You call it courage. My wife might call it stupidity. That’s why I’m laughing. I guess my wife’s much nicer than that. She’d probably call it naivety. When I left commercial real estate, I was doing as great as I ever have been. I had family members telling me, “You are an idiot if you leave commercial real estate. You’re on the path to becoming a partner. You can be getting into the commercial development within a couple of years.” I was in my mid-20s and had a couple of $200,000 income a year, in my mid-20s. People were like, “You’re crazy.” But I just had never been afraid to go after what I thought was more aligned. Looking back now, I even tell my wife sometimes, “Why did you let me do some of the crazy stuff I did? You should’ve been more pragmatic.”
I left commercial real estate and went into financial services. When I was in financial services, because of the growth, they gave me 10% ownership in the firm. Not only did we have all of this growth, I was a 10% owner. Most of the hard work was behind us. That’s when I realized I’m going to go out and start my own thing. I came home and I told my wife. At this point she had given up on me, she was like, “I know.” At the same time, Aaron, my wife was my biggest advocate. That’s another thing I always tell people, is you got to have someone that believes in you. If you just have one person that believes in you and sees potential in you, that can mean everything. My wife has always been that for me.
When you started out, did you have some runway? Did you have some money put away and you said, “Now, we’re going to try this entrepreneurial thing.” Did you end up having to eat beans and max out credit cards? What happened to start the process? How did you get those first clients? What was the entrepreneurial leap?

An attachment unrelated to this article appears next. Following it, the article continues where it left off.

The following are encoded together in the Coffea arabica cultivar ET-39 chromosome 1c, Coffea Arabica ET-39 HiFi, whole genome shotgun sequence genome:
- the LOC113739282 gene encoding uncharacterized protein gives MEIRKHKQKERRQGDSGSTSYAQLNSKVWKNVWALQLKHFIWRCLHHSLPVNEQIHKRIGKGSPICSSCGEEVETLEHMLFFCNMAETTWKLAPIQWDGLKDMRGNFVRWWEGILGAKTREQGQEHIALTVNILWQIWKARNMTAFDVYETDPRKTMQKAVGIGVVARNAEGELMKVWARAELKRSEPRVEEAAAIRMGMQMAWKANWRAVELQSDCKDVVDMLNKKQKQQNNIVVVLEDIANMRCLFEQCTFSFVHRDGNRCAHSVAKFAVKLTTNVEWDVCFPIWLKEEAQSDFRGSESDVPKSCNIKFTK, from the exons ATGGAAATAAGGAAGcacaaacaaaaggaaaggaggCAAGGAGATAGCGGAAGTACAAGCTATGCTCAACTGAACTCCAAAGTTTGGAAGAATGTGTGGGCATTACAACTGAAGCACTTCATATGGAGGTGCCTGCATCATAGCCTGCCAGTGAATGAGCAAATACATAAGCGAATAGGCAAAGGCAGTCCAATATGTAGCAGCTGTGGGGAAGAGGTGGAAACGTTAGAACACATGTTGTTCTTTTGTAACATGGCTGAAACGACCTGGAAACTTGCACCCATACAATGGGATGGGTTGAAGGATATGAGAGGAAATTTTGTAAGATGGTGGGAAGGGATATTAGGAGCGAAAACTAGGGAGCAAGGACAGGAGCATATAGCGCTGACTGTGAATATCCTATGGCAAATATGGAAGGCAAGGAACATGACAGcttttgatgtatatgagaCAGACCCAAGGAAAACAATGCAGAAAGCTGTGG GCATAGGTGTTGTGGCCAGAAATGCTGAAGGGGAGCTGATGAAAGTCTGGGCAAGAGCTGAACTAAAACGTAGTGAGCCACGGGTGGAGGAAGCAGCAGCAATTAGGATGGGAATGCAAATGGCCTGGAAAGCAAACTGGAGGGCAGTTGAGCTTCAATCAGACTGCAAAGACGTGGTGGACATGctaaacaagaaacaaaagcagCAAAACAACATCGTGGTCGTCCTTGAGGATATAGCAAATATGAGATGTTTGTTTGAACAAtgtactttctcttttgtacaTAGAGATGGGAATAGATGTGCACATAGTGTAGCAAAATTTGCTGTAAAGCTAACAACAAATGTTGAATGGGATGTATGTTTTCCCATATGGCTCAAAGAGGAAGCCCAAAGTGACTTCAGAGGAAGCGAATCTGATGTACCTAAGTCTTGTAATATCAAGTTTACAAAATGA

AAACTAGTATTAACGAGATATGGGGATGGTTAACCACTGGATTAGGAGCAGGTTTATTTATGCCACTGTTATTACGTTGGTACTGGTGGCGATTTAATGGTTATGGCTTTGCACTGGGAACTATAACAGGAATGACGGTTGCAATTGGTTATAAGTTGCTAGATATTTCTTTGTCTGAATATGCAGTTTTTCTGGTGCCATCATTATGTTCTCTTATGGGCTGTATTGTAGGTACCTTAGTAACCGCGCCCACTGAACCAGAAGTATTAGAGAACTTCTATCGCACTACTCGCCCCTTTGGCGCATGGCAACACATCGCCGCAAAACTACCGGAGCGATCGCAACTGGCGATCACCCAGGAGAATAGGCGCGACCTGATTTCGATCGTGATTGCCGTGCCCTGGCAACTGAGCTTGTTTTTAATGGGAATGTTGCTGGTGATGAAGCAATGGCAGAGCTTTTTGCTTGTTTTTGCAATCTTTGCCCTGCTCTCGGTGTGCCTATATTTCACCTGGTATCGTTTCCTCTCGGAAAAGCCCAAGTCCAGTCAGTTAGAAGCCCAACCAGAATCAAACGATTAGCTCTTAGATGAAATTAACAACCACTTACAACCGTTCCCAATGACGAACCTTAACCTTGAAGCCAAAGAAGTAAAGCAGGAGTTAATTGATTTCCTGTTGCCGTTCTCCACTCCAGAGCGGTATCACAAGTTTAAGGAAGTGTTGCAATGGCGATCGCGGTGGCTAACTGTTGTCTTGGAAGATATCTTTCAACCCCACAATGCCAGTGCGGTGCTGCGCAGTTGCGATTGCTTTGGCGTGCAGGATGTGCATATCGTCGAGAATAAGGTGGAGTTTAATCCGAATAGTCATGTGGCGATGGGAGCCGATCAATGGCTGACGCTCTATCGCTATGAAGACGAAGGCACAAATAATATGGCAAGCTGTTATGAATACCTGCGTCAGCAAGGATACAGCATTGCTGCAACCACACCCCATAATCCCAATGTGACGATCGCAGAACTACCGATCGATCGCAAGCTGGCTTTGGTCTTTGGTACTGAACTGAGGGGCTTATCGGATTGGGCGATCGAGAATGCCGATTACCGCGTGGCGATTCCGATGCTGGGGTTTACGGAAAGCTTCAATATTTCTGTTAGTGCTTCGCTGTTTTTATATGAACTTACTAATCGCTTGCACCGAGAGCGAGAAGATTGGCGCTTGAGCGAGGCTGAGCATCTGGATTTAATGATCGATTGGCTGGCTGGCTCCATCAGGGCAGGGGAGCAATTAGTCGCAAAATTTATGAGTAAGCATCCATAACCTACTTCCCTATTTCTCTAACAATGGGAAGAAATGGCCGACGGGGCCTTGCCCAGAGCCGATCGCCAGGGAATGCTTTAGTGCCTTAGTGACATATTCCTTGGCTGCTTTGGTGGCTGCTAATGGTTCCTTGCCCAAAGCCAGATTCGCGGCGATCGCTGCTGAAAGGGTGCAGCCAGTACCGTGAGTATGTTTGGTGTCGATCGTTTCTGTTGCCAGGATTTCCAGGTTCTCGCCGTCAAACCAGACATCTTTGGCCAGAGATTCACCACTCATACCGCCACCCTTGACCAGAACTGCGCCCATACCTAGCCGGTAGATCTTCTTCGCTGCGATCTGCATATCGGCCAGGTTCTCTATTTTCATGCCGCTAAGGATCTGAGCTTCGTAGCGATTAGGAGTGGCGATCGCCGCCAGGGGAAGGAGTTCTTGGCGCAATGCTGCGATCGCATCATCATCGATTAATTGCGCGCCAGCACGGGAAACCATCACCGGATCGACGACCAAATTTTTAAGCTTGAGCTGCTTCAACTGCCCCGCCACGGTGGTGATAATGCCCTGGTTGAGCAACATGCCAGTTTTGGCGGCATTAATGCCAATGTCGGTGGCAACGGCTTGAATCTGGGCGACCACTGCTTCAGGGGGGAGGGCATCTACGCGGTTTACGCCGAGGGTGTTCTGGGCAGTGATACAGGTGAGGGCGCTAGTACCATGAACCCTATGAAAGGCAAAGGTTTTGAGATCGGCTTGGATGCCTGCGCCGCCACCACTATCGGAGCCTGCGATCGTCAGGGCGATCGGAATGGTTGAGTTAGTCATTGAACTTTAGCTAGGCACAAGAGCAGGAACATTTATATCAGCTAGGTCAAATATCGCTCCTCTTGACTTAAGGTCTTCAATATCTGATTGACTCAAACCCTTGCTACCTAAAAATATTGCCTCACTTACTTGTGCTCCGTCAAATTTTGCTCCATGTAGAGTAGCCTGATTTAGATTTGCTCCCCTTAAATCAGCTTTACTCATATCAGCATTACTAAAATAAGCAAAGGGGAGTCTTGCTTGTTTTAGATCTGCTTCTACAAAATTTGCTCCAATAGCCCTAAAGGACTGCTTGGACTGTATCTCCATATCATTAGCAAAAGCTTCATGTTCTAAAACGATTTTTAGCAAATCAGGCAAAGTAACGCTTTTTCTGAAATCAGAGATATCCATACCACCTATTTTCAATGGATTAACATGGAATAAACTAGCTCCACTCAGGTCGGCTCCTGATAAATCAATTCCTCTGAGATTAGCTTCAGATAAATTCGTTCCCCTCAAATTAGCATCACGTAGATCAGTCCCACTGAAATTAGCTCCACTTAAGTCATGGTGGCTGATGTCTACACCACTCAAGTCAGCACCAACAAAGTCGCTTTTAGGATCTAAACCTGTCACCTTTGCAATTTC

Even though we were experiencing a lot of tremendous growth over those two years in the financial services company, we were growing. We were paying ourselves bare minimum, putting most of it back into the company. I didn’t have much of a stake at all. But I knew that what we had just done with that company, I knew there was a framework there. My favorite quote is by Mark Twain, “The two most important days of your life are the day you were born and the day you find out why.” I, through that experience, knew this is why I was put on this Earth. I was meant to go help people create intentional influence around their brand and their story and their culture.
I went to the owner of that company, Jeremy, and of course he wasn’t happy to have me leave, but he was very supportive and he said, “If you’re going to leave, I want to become your first client.” That helped a little but what they were paying me wasn’t enough. We just took a big leap of faith. There were months where we were buying groceries off of our credit cards. We didn’t have the money in the bank to buy groceries. Not a lot, but there were some months where we were, “Do we pay the utility bill or do we get groceries?” I don’t know how or why but we just always figured it out. I was just committed.